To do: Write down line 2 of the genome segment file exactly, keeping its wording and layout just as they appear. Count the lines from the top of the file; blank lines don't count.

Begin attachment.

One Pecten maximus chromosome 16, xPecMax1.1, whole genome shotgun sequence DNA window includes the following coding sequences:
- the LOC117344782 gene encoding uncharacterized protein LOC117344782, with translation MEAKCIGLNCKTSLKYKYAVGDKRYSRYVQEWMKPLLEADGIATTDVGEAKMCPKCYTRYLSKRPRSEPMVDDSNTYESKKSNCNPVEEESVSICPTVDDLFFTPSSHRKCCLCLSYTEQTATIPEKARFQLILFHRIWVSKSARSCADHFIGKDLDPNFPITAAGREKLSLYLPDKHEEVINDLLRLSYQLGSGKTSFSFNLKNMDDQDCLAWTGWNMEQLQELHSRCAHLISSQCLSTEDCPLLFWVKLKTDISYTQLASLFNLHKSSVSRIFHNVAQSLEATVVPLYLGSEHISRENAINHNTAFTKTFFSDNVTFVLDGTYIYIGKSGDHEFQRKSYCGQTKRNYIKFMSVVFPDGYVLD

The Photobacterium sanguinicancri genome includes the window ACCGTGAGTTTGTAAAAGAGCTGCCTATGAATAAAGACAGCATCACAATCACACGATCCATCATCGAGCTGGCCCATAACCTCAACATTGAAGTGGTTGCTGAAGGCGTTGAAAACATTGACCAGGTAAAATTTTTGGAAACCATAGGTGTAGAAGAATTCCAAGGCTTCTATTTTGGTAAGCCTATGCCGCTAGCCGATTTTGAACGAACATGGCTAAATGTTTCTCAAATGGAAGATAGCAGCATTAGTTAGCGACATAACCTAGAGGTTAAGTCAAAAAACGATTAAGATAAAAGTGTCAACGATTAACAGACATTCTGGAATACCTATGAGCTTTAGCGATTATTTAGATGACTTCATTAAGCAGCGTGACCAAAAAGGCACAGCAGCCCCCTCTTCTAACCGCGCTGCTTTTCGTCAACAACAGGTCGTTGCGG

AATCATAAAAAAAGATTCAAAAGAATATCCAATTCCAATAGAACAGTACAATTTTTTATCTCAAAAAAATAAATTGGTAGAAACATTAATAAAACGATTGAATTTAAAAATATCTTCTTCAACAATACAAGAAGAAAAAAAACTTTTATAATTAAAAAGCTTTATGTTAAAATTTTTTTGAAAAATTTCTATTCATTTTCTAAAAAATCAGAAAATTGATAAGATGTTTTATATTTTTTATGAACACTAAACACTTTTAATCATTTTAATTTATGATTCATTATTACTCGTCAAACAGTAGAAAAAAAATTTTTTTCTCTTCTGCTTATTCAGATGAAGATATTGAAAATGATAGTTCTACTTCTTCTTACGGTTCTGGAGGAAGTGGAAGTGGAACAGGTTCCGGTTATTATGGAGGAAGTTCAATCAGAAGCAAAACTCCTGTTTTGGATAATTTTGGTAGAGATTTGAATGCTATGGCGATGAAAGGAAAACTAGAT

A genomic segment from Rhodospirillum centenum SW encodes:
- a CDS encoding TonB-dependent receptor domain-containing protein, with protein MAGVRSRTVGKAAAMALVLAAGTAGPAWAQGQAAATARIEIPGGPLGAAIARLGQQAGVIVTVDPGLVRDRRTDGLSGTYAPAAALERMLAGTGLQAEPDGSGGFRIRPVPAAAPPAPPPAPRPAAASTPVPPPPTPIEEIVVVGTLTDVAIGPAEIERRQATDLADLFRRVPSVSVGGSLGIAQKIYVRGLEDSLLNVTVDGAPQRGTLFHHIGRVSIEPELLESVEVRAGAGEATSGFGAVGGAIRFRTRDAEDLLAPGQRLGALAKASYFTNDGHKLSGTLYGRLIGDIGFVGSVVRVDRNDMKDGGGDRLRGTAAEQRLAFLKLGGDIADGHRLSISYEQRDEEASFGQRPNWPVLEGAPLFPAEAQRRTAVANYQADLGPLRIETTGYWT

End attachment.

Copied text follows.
- the LOC117344782 gene encoding uncharacterized protein LOC117344782, with translation MEAKCIGLNCKTSLKYKYAVGDKRYSRYVQEWMKPLLEADGIATTDVGEAKMCPKCYTRYLSKRPRSEPMVDDSNTYESKKSNCNPVEEESVSICPTVDDLFFTPSSHRKCCLCLSYTEQTATIPEKARFQLILFHRIWVSKSARSCADHFIGKDLDPNFPITAAGREKLSLYLPDKHEEVINDLLRLSYQLGSGKTSFSFNLKNMDDQDCLAWTGWNMEQLQELHSRCAHLISSQCLSTEDCPLLFWVKLKTDISYTQLASLFNLHKSSVSRIFHNVAQSLEATVVPLYLGSEHISRENAINHNTAFTKTFFSDNVTFVLDGTYIYIGKSGDHEFQRKSYCGQTKRNYIKFMSVVFPDGYVLD